Since her husband's death about 12 years ago, she has been traveling around the country speaking to audiences about her experiences during the war.

As the number of survivors continues to dwindle, the number of Holocaust deniers has grown, surveys show.

There's a shocking lack of knowledge among young people today about the genocide of European Jews during World War II: A 2020 survey of 1,000 Millennial and Gen Z Americans found 63% did not know that 6 million Jews died in the Holocaust, according to Conference on Jewish Material Claims Against Germany, which commissioned the poll.

Rabbi Yosef Orenstein of Valley Chabad in Woodcliff Lake, left, lighting a menorah with Allendale Mayor Ari Bernstein in 2018. Orenstein said Holocaust survivors provide "a message of hope in a world that seems overwhelmed by darkness."
Rabbi Yosef Orenstein of Valley Chabad in Woodcliff Lake, left, lighting a menorah with Allendale Mayor Ari Bernstein in 2018. Orenstein said Holocaust survivors provide "a message of hope in a world that seems overwhelmed by darkness."

Fifteen percent of respondents felt that neo-Nazi views were acceptable, said the conference, which advocates for Holocaust survivors. "The state-by-state analysis yielded a particularly disquieting finding that nearly 20% of Millennials and Gen Z in New York feel the Jews caused the Holocaust," their report added.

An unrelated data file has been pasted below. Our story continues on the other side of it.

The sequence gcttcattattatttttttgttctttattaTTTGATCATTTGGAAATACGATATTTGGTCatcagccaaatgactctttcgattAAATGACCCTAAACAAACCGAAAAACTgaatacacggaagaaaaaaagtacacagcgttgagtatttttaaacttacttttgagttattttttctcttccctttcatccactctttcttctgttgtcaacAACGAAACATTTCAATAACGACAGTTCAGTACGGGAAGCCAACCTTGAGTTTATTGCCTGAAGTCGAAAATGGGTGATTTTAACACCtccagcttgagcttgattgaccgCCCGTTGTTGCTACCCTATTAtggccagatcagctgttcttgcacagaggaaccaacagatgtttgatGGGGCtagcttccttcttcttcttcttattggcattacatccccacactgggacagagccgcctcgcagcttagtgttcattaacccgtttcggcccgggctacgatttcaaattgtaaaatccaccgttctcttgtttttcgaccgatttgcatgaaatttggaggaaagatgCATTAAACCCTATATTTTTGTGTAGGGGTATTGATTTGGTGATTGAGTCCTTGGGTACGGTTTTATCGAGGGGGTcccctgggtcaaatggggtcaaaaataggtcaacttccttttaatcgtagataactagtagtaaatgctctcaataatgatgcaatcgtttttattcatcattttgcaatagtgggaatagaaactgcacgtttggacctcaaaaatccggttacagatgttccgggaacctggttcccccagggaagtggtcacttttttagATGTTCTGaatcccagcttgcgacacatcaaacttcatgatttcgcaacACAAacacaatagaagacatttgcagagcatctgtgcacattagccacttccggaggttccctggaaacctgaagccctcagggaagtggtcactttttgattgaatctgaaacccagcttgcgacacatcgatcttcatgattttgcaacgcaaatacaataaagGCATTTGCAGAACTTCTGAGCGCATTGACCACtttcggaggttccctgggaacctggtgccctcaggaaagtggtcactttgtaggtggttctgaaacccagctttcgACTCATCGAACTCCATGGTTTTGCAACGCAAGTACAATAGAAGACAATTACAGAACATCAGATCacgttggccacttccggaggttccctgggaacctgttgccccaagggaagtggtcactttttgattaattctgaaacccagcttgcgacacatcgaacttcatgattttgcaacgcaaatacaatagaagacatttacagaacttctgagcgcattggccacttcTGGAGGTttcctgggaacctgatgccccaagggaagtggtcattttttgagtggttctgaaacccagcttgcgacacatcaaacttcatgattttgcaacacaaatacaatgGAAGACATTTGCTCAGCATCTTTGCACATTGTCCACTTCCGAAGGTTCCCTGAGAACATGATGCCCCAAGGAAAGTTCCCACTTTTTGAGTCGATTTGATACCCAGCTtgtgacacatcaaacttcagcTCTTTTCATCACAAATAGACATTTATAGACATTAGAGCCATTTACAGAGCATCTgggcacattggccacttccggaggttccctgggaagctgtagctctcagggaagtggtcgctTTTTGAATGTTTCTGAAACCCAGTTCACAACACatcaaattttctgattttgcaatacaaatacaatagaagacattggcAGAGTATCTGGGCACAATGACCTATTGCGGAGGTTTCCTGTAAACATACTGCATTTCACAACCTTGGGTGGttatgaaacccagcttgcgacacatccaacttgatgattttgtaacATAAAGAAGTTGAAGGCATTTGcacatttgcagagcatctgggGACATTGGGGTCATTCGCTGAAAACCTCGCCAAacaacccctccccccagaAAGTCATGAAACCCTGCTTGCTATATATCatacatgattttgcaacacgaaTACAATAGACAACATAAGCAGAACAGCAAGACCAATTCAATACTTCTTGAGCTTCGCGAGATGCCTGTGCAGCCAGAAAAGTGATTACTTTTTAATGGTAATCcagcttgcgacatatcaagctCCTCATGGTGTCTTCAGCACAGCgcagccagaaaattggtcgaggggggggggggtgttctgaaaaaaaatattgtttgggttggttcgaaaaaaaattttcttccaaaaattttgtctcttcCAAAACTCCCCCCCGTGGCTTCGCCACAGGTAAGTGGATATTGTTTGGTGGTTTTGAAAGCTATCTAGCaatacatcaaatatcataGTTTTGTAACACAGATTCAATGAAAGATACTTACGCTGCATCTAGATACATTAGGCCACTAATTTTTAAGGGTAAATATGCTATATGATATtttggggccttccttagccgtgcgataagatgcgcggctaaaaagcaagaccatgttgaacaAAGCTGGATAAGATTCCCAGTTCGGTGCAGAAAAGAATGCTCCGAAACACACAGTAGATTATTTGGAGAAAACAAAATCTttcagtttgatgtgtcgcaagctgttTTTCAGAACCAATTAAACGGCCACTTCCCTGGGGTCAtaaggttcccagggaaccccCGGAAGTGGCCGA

Lustig sees it as her mission to spread her tale of resilience to a new generation.

"Her message is one of faith," said her grandsons, Sender Lustig, a rabbi with a Monsey, New York, yeshiva. "She gives a very positive message wherever she goes."

Rabbi Yosef Orenstein, who runs Valley Chabad's Eternal Flame Holocaust Education Program, said it's important to meet survivors like Lustig while they are here to share their stories.

"Many Jewish teens in our community see social media influencers making disparaging remarks about Jews and it makes them uncomfortable," he said.

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"When celebrities make comments doubting historical facts about the Holocaust it's important for the teens to hear first-hand from a woman who went through it," he said. "Itu saw the worst of it and shares a message of hope in a world that seems overwhelmed by darkness. We must make sure our children hear her story so they can pass on her message."

Mark of evil became a symbol of hope